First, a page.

‘For bad decisions, it’s their temple.
For lying, it’s their tongue.
For stealing from society, it’s their right palm.
For disloyalty to the Guild, it’s their chest, over their heart.
For stepping out of line with society, it’s the sole of their right foot.’
The premise of ‘Flawed’ is a good one: in this dystopian society, perfection is bred. If you step out of line in one of the above ways, you are deemed Flawed and you are branded with an ‘F’ in the corresponding location on your body.
We follow Celestine North, who – you guessed it – is found Flawed. She goes from being perfect to being Ousted from society, all because she helps a Flawed man who is choking to death. Her boyfriend, Art, and her sister, Juniper, both refuse to help – the blame falls completely on Celestine, and because of her actions she becomes the first person in history to receive all five brands.
Well, she’s supposed to receive five. Judge Crevan, the man who oversees all of the trials of character, is Art’s father, and he puts his neck out on the line for her because she’s his son’s girlfriend. Celestine refuses to repent, so in a fit of rage he brands her for a sixth time: at the base of her spine, because he has “never seen anyone so Flawed to their very backbone like this lady”. As one of the characters says towards the end of the book ‘”So you’re the one. The One.” He widens his eyes in mock-worship.’ Yep. The Chosen One. Of course.
The problem is, the above events take up the first thirty chapters of the book (which is only about 40% of the book on a Kindle, because for some reason the chapters are unbearably short. It’s under 400 pages and has over 60 chapters – what the heck is that?!) when they could easily be fitted into ten at most. You can tell this is the first book in a series (likely to be a trilogy, but I can’t find out for certain) because there is so much setting up the world and establishing the evil overlord and the corrupt government. It’s a dystopian, so it’s pretty standard stuff – I certainly felt like I’d read this exact same book in the past – so it didn’t need that much establishing. It would have been better if the novel had started after Celestine’s Flawed verdict and had given her story in flashbacks – it would have sped up the pace and caused a bit of tension. Because everything’s so predictable, it really trundles along.
I definitely couldn’t get on with Cecelia Ahern’s writing style. You can tell she’s an adult author, because a lot of this could have been trimmed and edited down – the book is over a hundred pages longer than it needs to be. There’s a lot of repetition, which is instantly irritating, but Celestine also has endless internal monologues… There’s a writing tip that tells you to show something rather than say it, but most of this is definitely blandly recited (particularly the seemingly endless sections about Celestine’s love for her boyfriend).
It also gets preachy. Because it’s focused on the fact that you can’t really be perfect and everyone is Flawed in some way, Celestine deeply ponders what good and bad truly are, and whether her actions were justified. This is nice enough the first time, but when it’s the fourth or fifth time she’s had the same internal discussion with herself it gets quite frustrating.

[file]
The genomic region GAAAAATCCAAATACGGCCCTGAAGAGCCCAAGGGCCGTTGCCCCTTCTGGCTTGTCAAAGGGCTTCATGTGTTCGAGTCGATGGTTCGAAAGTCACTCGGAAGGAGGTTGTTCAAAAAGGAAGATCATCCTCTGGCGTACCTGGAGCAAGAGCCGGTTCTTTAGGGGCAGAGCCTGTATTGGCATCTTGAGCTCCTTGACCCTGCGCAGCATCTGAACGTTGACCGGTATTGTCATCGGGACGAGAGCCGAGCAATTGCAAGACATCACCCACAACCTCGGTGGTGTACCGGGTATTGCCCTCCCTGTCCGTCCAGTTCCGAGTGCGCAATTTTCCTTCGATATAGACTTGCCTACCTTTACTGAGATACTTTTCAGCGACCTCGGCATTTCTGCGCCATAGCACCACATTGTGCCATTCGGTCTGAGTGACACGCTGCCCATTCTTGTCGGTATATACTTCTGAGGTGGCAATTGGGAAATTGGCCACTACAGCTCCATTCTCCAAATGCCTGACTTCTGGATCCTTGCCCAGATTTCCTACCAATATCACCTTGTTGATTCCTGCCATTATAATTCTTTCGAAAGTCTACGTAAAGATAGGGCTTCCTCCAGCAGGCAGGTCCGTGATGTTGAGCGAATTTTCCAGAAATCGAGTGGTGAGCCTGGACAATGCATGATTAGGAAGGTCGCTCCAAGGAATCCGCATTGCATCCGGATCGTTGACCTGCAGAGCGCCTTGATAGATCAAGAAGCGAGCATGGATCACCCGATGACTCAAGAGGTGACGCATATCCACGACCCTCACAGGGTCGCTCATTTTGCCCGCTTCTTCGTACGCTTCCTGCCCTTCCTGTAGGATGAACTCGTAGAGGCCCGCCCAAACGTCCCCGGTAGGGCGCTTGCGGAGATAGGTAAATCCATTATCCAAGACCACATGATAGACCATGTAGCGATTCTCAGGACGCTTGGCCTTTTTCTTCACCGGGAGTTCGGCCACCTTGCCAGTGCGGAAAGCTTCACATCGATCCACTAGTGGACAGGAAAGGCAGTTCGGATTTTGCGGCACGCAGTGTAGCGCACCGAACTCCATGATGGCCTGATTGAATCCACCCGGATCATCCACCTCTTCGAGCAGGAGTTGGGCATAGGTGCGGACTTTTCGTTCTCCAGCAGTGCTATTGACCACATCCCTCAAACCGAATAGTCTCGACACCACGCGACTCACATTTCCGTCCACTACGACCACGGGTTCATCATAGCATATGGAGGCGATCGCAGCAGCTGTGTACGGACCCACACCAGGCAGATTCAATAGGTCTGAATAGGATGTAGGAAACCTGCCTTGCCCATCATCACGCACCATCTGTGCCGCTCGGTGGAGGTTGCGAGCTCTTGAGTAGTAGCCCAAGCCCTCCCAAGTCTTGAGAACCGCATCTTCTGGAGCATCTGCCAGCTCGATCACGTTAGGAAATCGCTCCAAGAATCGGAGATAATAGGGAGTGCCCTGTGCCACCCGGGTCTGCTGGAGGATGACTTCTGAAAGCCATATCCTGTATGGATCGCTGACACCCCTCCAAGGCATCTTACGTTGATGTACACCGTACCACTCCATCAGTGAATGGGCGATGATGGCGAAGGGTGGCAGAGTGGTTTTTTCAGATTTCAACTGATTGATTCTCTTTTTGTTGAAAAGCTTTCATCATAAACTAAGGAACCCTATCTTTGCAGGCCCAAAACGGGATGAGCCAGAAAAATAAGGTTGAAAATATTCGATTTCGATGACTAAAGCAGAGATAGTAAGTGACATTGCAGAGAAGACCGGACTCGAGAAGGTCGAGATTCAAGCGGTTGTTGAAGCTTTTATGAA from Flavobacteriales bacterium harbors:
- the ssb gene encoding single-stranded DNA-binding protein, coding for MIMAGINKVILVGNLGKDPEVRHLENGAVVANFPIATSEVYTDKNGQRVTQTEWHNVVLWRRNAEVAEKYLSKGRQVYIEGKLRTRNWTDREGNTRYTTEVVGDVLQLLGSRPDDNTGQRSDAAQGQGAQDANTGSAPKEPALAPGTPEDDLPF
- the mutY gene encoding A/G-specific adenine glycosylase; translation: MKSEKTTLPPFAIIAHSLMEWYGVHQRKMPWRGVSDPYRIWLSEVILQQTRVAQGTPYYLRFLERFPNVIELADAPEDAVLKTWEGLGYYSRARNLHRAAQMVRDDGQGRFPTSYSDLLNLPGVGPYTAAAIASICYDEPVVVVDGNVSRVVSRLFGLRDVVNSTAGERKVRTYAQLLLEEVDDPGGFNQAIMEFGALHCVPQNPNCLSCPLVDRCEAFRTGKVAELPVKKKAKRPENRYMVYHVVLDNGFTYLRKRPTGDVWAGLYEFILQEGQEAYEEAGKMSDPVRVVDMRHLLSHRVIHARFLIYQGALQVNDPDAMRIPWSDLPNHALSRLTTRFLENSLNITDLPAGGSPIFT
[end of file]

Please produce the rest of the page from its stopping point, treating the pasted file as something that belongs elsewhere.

This book also tries unnecessarily hard to be feminist. A footballer is put on trial for being Flawed after cheating on his wife, but the media focuses upon her rather than him, leading Celestine to comment that the media are acting ‘like she is the one who was Flawed. Not him.’. Her mother is a model, so when Celestine is being hounded by paparazzi her mother also gets photographed, and that’s when the quote ‘I understand that, for the media, shows off and displays merely means has.’ and while that’s true it seems jarringly out of place in the narrative. Perhaps, because Cecelia Ahern is writing for younger people, she’s trying to get a point across about the insidious nature of media – smacking it in the middle of your novel isn’t the most effective way of tackling that. If it had been done subtly it would have worked much better.
Of course, being a young adult book there just needed to be some relationship drama: you can’t just have a happy relationship in YA land! So despite the fact that Celestine and Art have been together for months, are extremely happy and are attempting to keep their relationship going after her Flawed verdict, there had to be a love triangle! Yay! Can you taste the sarcasm yet?
Yes, we have the relationship between Celestine and Carrick, a boy who is waiting for his Flawed trial at the same time as her. They don’t speak, but she can see him through the glass and just feels so connected to him – it’s spooky, because they’ve never spoken, but she’s completely drawn to him – and it’s the most cliched thing I’ve ever read. Even though they don’t speak, she thinks about him all of the time, and then he just happens to be in the vicinity when her life needs saving towards the end of the book – retch.
But because there’s a second book in the series, it doesn’t matter that Celestine literally doesn’t speak to Carrick during book one, because at the end of ‘Flawed’ she’s on the run and attempting to track him down. You know what that means: EVEN MORE LOVE TRIANGLE IN BOOK TWO! YAY.
Seriously, if you’re a fan of dystopians, read this. It’s so standard that you will fall in love with it instantly. If you’re over the whole dystopian thing (and come on, who isn’t at this point?) you’ll agree with me when I say that this book has been released about five years too late. It’s unsurprising that they’ve already sold the rights to the film, but I sincerely hope they let this one go without making that adaptation – the market is saturated enough as it is, and we don’t need another YA flop dragging down the industry. Cecelia Ahern is a good adult writer, but I think she should have stuck to the day job.